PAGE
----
We hiked back into town and stopped at our favourite little Batidos spot (Don Chacos) which served up tasty, frozen smoothies of every imaginable flavour- for $1. I got a pineapple coconut concoction and J stuck to the classic yet refreshing frozen lemonade. The (I'm assuming) son was super helpful and even spoke a bit of English. We probably got our most useful tourist information in all of Matagalpa from him! The only bad part was that Don Chaco's was closed the following day! Either way, it was a perfect break before we switched beverage gears for afternoon adventure- a local coffee festival!
Back in reality- live local music and dance ensued on the band stand. A brass band made their way around the park. Impromptu dance parties sprung up where ever the music was hopping. We sat on a bench to enjoy our lattes and a shoe shine guy tried to convince J that his running shoes needed a polish! haha. When we refused, he jumped up and starting salsa-ing to the beats (quite impressively), his 'Jesus Loves Me' t-shirt swaying around him. It was impossible not to smile. We couldn't help but be caught up in the festive atmosphere, lively music and caffeinated energy! An excellent way to spend the afternoon!
In the evening we sat on our patio and looked over the mountains. Parakeets squawked overhead and
the neighbour's car alarm was going off. In every way, nature and city were the intricate fabric of Matagalpa. When the sun fell behind the mountains a lighting storm replaced it. The sky was a constant flash of light and colour. The lightning lit up the city below it, the outlines of the buildings and cathedral popping in and out of sight. It was spectacular. We watched for a long while until Jo-Anne, a fellow Canadian living in Nicaragua, came by and asked if we wanted to go for a drink and some live music. We did. After a stop in at a delightful and popular Italian restaurant (La Vita y Bella) we found ourselves at a lively bar overlooking the square. An attractive Nicaraguan played the guitar and sang songs to us and a very appreciative audience.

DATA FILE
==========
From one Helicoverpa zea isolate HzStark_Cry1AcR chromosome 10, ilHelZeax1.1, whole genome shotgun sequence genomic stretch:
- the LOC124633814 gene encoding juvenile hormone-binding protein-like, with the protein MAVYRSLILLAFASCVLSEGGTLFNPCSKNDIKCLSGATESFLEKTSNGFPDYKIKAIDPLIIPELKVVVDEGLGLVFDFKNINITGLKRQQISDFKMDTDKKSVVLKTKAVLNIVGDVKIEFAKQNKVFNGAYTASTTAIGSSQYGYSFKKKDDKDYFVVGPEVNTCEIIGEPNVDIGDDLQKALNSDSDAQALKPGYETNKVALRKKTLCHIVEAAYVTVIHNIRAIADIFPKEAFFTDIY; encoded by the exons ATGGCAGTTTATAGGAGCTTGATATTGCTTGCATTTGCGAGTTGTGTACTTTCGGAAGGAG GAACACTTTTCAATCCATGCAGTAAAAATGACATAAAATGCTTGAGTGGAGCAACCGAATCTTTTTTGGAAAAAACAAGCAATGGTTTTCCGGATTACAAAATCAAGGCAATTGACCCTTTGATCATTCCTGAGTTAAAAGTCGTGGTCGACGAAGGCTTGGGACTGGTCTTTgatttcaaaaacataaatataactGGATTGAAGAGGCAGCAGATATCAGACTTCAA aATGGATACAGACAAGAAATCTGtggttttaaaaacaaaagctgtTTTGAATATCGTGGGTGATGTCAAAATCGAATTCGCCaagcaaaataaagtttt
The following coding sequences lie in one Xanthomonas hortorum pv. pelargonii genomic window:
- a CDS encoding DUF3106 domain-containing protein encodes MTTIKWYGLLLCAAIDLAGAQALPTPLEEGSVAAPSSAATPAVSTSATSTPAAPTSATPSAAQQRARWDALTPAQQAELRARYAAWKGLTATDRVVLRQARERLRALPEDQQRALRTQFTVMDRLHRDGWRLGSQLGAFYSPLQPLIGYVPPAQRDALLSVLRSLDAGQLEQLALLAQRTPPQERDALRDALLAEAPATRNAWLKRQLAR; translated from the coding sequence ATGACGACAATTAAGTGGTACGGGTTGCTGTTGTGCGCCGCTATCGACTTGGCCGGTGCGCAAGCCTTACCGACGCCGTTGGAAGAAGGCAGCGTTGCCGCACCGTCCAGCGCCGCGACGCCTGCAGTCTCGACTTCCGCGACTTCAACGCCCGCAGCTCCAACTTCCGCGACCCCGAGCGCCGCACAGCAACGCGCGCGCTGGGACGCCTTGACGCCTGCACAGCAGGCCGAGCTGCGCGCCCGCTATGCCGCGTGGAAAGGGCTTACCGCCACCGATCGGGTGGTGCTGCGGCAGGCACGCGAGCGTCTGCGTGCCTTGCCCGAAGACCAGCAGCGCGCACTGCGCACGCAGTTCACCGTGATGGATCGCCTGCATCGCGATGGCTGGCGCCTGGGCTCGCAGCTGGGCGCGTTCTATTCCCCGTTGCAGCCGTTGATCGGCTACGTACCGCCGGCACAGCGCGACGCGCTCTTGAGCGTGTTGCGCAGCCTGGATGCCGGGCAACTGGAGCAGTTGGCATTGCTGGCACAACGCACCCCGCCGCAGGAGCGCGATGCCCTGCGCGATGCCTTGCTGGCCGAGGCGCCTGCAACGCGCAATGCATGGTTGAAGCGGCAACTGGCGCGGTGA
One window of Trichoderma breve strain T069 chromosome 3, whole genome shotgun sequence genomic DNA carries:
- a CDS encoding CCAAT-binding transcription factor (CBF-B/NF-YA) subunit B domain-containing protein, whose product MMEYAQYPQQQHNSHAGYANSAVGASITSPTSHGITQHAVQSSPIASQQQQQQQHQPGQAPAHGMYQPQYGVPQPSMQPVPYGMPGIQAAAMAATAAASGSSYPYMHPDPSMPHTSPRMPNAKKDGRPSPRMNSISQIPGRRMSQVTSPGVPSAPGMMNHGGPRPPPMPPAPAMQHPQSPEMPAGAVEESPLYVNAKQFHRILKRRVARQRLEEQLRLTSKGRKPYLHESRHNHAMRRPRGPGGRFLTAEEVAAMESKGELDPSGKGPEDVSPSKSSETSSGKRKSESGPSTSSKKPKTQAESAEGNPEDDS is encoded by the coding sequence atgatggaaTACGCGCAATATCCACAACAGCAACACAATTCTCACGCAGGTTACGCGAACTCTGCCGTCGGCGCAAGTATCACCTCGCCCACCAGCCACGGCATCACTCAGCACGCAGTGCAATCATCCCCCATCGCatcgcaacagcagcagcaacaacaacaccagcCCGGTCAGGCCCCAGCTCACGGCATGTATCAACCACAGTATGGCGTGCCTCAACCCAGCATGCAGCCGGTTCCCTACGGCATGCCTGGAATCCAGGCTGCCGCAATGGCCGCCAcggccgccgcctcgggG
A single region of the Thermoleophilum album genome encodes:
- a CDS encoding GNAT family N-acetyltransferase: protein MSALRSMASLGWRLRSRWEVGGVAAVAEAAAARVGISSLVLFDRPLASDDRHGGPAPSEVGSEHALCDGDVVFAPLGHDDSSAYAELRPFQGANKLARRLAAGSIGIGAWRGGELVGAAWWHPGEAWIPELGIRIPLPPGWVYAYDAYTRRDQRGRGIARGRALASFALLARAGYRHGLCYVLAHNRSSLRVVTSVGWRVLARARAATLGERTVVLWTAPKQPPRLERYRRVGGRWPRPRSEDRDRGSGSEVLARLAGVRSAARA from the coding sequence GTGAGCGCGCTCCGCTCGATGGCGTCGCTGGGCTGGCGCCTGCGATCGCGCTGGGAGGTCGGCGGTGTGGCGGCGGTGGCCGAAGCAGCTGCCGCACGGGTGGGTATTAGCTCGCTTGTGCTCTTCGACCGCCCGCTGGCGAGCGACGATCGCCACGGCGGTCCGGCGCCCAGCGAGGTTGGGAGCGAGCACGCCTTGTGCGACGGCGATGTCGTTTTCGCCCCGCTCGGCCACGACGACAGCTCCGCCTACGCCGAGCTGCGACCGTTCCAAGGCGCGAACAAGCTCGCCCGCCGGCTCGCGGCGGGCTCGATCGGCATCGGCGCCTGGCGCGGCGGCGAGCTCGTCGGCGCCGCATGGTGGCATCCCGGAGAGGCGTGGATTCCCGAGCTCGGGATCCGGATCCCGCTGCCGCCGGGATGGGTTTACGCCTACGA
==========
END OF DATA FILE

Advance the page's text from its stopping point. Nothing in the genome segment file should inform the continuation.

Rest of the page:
Following the advice of our new friend, Jo-Anne, we ordered a half bottle of 7 year old Flor De Cana Rum to the table. Two interesting facts in that sentence. #1. Ron Flor de Cana has been produced in Nicaragua since 1890. It is THE liquor to drink in Central America and is a proud part of Nicaraguan heritage. And, as a result of the 1980s revolution, Flor de Cana has one of the largest aged rum reserves in the world! #2. We ordered a bottle of rum to our table. Everyone else was doing it. Being the high rollers that we are not, I kept thinking that there was a catch to this. Our half bottle, which I expected to arrive as literally a half of a bottle of rum, was in fact a full, sealed bottle, only half the size of a full bottle. Jo-Anne suggested we use Fresca (like limey 7-UP) as a mix. Our bottle arrived with three glasses, a bottle of Fresca and a bucket of ice. And so it was, for just over $10 the three of us enjoyed a half bottle of rum, a couple bottles of Fresca and hours of classy Nica music.
Dear Nicaraguan Highlands: I love you.
Don't miss: Eating at El Mexicano! Cheap, authentic, delicious Mexican food